A company’s policy and procedure documents are a key factor in maintaining efficiency, consistency and clear communication. Some companies opt to create individual documents for different procedures, while others gather all policies and procedures into one manual that they present to each employee. Well-documented policies and procedures provide benefits to employees, clients and the company.
Company policies often set expectations for employee behavior on topics such as attendance, timeliness, dress code, safety regulations and more. Policy and procedure documents often set forth the company’s responsibility to its employees, including equal opportunity hiring, vacation and sick time, family leave, etc. Employment contacts and offer letters may reference the company policy and procedure manual (or employee handbook) and state that the employee agrees to abide by the rules set forth in the manual. Some companies require new employees to sign a form indicating that they have received the manual.
The most efficient way to accomplish a goal is the ultimate basis of company processes. This may not be the easiest or fastest way, but it is the least labor-intensive way to meet the goal without sacrificing quality, incurring risk or ignoring any regulatory requirements. Theoretically, if every employee follows the set procedure for every task, every time, the company will meet all goals in the most efficient way possible. In reality, the preferred procedure may not be possible every time, so many processes actually include a specific policy about how to handle such a situation. This could include approval from a higher level or simply additional documentation.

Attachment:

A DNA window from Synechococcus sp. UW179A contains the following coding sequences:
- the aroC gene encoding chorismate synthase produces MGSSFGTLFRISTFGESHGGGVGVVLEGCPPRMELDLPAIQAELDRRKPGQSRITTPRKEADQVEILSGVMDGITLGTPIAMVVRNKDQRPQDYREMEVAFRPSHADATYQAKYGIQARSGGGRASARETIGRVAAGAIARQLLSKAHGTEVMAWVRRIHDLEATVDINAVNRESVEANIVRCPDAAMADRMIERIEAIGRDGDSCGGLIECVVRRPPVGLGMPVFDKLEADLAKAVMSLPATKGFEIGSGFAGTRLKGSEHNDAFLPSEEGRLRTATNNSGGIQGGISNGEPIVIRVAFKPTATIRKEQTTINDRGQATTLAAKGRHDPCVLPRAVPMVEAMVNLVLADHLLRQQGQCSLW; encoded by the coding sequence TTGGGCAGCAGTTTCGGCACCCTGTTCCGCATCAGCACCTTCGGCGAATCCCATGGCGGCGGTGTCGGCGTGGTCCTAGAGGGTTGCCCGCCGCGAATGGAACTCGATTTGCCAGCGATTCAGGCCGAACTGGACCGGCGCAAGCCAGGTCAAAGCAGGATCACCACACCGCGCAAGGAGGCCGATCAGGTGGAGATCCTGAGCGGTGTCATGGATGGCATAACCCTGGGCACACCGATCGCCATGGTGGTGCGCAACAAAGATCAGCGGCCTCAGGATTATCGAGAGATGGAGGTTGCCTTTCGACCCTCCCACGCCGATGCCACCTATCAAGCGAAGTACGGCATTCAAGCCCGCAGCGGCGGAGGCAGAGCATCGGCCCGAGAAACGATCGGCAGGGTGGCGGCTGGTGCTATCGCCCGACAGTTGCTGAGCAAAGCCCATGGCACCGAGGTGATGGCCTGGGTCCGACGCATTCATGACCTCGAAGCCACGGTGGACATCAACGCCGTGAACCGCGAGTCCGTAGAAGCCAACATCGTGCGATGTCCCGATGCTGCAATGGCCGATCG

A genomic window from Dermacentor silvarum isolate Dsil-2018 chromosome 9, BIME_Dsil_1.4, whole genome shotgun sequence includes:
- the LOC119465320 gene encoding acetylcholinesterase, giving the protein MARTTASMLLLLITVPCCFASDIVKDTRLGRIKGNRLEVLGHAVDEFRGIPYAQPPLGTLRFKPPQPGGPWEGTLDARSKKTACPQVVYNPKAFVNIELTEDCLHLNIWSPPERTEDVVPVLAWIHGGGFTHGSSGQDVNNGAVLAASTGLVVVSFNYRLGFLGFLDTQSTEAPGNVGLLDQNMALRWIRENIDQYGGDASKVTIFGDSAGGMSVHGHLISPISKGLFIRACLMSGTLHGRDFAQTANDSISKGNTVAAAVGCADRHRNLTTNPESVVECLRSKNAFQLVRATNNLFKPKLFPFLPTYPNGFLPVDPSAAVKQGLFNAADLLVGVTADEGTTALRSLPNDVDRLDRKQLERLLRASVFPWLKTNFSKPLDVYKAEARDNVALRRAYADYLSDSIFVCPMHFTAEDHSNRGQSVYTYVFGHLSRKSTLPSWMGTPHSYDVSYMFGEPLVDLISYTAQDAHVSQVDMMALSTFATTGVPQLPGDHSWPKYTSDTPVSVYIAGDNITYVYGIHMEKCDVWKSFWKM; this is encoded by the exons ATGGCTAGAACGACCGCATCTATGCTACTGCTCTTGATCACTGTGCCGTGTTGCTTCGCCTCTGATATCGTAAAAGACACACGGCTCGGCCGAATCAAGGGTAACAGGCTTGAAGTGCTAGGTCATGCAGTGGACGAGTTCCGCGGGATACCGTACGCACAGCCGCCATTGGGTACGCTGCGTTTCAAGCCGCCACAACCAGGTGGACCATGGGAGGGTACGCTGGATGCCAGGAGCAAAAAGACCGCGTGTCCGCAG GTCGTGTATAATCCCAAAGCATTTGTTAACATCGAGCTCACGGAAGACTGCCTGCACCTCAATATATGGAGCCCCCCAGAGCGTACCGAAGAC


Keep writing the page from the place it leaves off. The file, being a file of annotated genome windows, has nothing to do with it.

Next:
Consistency generally breeds efficiency. When people do things the same way every time, they eventually become able to complete the process in a shorter amount of time, which means they can do more work in the same amount of time. Consistency also breeds confidence. Consistent methods assure clients that the company will handle their accounts with the same care and precision during each interaction. Consistency helps employees and clients alike know what to expect when faced with a given situation.
Laws, regulating bodies or insurance companies require companies to document and distribute some processes and procedures. For example, most states require companies to have a set process for handling workers’ compensation claims and to make sure that all employees know how the process works. Insurance companies and regulatory agencies such as OSHA require companies to detail safety policies, especially in a manufacturing environment. Including this information in a process and procedure document allows the company to meet distribution requirements.
A company may have many employees, multiple locations and/or employees that work different shifts. Employees will leave the company and new employees will join the company. The easiest way to communicate expectations and processes to all employees without missing anyone, leaving information out or being inconsistent is to write and distribute a formal policy and procedure document. Making sure that everyone has access to the same information also helps protect the company against unfounded wrongful termination suits.